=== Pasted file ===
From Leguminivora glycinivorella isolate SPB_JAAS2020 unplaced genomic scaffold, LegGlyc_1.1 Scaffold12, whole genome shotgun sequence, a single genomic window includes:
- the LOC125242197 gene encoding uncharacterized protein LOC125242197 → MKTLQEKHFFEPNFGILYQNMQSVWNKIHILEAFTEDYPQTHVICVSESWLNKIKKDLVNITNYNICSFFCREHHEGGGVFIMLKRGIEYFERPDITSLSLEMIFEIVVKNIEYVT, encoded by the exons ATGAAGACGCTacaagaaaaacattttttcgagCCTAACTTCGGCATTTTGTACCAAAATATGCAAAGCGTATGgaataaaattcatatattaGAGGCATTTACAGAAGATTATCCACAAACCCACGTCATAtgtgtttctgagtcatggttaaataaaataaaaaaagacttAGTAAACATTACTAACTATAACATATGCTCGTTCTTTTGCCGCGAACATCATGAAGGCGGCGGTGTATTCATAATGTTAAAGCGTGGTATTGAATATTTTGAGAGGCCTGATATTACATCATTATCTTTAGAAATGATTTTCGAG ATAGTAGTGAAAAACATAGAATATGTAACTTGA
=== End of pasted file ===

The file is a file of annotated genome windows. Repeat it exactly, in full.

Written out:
From Leguminivora glycinivorella isolate SPB_JAAS2020 unplaced genomic scaffold, LegGlyc_1.1 Scaffold12, whole genome shotgun sequence, a single genomic window includes:
- the LOC125242197 gene encoding uncharacterized protein LOC125242197 → MKTLQEKHFFEPNFGILYQNMQSVWNKIHILEAFTEDYPQTHVICVSESWLNKIKKDLVNITNYNICSFFCREHHEGGGVFIMLKRGIEYFERPDITSLSLEMIFEIVVKNIEYVT, encoded by the exons ATGAAGACGCTacaagaaaaacattttttcgagCCTAACTTCGGCATTTTGTACCAAAATATGCAAAGCGTATGgaataaaattcatatattaGAGGCATTTACAGAAGATTATCCACAAACCCACGTCATAtgtgtttctgagtcatggttaaataaaataaaaaaagacttAGTAAACATTACTAACTATAACATATGCTCGTTCTTTTGCCGCGAACATCATGAAGGCGGCGGTGTATTCATAATGTTAAAGCGTGGTATTGAATATTTTGAGAGGCCTGATATTACATCATTATCTTTAGAAATGATTTTCGAG ATAGTAGTGAAAAACATAGAATATGTAACTTGA